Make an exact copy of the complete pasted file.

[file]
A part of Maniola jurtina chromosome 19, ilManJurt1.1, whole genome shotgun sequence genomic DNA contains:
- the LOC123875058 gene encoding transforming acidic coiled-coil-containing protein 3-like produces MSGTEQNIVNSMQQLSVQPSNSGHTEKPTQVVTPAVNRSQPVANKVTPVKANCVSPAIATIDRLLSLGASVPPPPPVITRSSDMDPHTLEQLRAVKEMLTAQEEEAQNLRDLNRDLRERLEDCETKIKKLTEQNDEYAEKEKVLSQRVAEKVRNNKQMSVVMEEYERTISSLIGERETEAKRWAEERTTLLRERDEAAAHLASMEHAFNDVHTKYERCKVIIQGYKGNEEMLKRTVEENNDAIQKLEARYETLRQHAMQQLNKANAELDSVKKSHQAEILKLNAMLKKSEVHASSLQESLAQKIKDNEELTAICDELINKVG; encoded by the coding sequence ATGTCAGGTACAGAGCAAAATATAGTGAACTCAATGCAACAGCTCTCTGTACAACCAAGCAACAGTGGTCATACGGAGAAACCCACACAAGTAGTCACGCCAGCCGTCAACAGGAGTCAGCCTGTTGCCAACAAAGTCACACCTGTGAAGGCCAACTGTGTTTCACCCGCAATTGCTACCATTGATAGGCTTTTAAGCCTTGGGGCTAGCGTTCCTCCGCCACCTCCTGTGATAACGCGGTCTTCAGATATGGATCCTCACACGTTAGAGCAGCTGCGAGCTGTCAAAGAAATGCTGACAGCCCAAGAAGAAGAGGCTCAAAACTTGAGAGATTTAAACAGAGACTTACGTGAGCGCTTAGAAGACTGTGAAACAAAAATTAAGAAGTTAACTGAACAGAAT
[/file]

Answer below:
A part of Maniola jurtina chromosome 19, ilManJurt1.1, whole genome shotgun sequence genomic DNA contains:
- the LOC123875058 gene encoding transforming acidic coiled-coil-containing protein 3-like produces MSGTEQNIVNSMQQLSVQPSNSGHTEKPTQVVTPAVNRSQPVANKVTPVKANCVSPAIATIDRLLSLGASVPPPPPVITRSSDMDPHTLEQLRAVKEMLTAQEEEAQNLRDLNRDLRERLEDCETKIKKLTEQNDEYAEKEKVLSQRVAEKVRNNKQMSVVMEEYERTISSLIGERETEAKRWAEERTTLLRERDEAAAHLASMEHAFNDVHTKYERCKVIIQGYKGNEEMLKRTVEENNDAIQKLEARYETLRQHAMQQLNKANAELDSVKKSHQAEILKLNAMLKKSEVHASSLQESLAQKIKDNEELTAICDELINKVG; encoded by the coding sequence ATGTCAGGTACAGAGCAAAATATAGTGAACTCAATGCAACAGCTCTCTGTACAACCAAGCAACAGTGGTCATACGGAGAAACCCACACAAGTAGTCACGCCAGCCGTCAACAGGAGTCAGCCTGTTGCCAACAAAGTCACACCTGTGAAGGCCAACTGTGTTTCACCCGCAATTGCTACCATTGATAGGCTTTTAAGCCTTGGGGCTAGCGTTCCTCCGCCACCTCCTGTGATAACGCGGTCTTCAGATATGGATCCTCACACGTTAGAGCAGCTGCGAGCTGTCAAAGAAATGCTGACAGCCCAAGAAGAAGAGGCTCAAAACTTGAGAGATTTAAACAGAGACTTACGTGAGCGCTTAGAAGACTGTGAAACAAAAATTAAGAAGTTAACTGAACAGAAT